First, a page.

Nordic-Canadian Fellowship in Environmental Journalism
Cover photo from “Dispatches: Stories of hope, resilience and change”
Laura McLeod, Director of Cultural Engagement at Harbourfront Centre, joined us from Toronto via Zoom to fill us in on Nordic Bridges, now that the year was over. We were particularly interested in hearing about the environmental journalism initiative. When the Nordic embassies promote culture, it is not only for the sake of creating opportunities for their artists but also to promote Nordic values, including combatting climate change.
She was able to tell us that that they had successfully completed an impressive amount of Nordic artist programming. The postponement from 2020 until 2022 due to the pandemic meant that more time and resources were available to fulfil their mandate, and over that period, youth became a pillar of the program. Laura feels that the Nordic countries are better than Canada at trusting youth to carry out important projects and at giving them leadership opportunities. Nordic Bridges wanted to create a program that would put resources and money into the hands of those who, in the end, would effect change. With this in mind, they went looking for 16 aspiring journalists between the ages of 18 and 25, 8 from Canada and 8 from the Nordic countries. They were to team up in pairs, with each pair representing Canada and a Nordic country, and they would report on environmental issues affecting both.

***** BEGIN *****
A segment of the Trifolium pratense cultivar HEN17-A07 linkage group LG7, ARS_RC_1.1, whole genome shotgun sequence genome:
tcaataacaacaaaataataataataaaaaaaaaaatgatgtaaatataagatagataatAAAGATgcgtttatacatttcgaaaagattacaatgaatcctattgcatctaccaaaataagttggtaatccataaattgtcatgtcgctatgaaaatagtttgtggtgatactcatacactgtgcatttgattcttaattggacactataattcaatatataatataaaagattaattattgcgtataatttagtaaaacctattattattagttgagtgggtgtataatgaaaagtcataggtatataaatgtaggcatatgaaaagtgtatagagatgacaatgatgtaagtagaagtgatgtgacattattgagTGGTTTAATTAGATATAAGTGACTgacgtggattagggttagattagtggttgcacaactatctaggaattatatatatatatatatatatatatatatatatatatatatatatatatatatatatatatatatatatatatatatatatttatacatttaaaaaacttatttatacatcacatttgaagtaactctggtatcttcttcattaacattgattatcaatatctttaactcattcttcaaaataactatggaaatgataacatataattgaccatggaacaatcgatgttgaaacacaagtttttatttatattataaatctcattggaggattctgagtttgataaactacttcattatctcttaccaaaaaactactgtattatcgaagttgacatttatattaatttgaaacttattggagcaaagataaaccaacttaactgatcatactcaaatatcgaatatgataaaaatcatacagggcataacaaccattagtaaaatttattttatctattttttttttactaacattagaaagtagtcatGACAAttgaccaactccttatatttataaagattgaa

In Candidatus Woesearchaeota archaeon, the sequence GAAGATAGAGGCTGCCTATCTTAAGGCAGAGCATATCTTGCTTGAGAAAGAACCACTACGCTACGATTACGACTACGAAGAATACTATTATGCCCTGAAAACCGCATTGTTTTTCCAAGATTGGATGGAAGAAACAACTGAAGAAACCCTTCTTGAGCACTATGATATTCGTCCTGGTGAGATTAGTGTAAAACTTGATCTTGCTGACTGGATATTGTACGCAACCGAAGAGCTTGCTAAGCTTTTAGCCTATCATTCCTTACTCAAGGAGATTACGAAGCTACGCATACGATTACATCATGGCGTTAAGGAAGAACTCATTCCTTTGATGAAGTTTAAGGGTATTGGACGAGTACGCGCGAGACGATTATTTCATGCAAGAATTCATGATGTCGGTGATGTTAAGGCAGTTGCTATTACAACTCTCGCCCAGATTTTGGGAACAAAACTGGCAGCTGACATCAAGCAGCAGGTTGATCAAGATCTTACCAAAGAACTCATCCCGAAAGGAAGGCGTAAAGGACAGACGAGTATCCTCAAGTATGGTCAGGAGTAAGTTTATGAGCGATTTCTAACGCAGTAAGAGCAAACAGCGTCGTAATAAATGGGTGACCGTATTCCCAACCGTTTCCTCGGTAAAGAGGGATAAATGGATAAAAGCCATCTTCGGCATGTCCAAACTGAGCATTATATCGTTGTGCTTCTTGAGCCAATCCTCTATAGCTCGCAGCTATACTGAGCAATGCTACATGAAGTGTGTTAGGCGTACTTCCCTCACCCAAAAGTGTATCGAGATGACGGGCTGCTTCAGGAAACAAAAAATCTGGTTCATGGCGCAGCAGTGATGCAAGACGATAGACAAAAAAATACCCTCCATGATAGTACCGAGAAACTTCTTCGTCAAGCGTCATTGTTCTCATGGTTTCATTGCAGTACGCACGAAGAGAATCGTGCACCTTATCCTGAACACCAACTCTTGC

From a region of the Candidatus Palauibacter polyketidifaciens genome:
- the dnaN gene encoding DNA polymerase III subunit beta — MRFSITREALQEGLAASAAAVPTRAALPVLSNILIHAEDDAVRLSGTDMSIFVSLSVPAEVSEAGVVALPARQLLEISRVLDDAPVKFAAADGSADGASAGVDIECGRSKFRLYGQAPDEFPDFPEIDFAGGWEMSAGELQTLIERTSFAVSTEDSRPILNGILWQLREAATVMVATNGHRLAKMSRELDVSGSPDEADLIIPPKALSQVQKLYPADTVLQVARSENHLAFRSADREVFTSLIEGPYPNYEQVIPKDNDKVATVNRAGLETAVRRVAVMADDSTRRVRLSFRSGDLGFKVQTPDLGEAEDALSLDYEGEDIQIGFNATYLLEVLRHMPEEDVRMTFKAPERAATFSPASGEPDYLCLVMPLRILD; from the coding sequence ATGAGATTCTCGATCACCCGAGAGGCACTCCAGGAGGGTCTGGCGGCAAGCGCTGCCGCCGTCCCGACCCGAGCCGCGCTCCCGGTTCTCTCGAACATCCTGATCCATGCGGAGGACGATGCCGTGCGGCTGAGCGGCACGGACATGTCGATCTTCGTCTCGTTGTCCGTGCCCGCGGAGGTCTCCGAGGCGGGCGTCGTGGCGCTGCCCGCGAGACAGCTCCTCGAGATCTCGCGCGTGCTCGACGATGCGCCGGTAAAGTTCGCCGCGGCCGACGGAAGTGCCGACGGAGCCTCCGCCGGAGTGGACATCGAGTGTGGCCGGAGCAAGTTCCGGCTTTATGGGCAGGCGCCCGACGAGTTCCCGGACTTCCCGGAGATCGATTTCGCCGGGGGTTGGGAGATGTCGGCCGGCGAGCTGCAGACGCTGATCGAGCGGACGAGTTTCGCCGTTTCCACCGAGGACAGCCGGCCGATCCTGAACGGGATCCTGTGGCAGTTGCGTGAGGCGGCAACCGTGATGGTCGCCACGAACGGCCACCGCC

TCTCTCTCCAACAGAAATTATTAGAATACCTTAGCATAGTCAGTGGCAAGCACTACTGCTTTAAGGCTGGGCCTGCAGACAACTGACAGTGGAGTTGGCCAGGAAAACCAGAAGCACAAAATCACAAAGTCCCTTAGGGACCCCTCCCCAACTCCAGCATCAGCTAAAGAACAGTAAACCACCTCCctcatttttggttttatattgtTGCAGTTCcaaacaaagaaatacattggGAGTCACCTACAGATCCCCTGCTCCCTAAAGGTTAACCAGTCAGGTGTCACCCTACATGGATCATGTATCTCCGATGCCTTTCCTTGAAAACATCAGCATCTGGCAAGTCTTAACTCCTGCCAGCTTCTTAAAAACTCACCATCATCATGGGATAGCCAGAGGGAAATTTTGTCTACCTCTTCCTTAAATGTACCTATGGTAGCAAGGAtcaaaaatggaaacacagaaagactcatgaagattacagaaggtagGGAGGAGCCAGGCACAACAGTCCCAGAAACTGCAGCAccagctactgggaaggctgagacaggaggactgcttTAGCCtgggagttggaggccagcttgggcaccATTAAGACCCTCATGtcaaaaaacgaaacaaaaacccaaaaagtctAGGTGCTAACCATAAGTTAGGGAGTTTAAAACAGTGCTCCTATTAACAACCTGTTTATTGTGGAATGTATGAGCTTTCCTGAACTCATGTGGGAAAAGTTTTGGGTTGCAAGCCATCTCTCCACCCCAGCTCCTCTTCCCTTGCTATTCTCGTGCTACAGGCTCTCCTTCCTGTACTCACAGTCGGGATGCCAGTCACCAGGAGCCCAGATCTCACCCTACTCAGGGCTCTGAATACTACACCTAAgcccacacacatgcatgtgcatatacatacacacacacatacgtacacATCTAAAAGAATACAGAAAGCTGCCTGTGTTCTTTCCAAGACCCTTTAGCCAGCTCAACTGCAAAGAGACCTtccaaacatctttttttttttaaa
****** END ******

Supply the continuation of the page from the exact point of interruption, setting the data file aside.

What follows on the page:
Canada and the Nordic countries both have diverse and expansive landscapes, including land above the Arctic Circle. They have all showed a commitment to tackling climate change. The degradation of the environment is an urgent challenge faced by youth everywhere.
The hope was that this project, in addition to nurturing young talent, might lead to change.
Each successful candidate received an honorarium of $2,000 and $3,500 to pay for a reporting trip. Laura noted that this was an exceptional opportunity for young journalists in this day and age. Money for reporting trips is seldom available now in the mainstream media.
“Bootcamps” were provided to the successful applicants, first in Tromsø in northern Norway and then at Oslo Metropolitan University. Then the young journalists teamed up to work on their projects. Rewarding experiences and firm friendships resulted and the articles the pairs co-wrote were published in a document called “Dispatches Stories of hope, resilience and change from the Nordic-Canadian Fellows in environmental journalism.” Have a look to see what these amazing young journalists accomplished!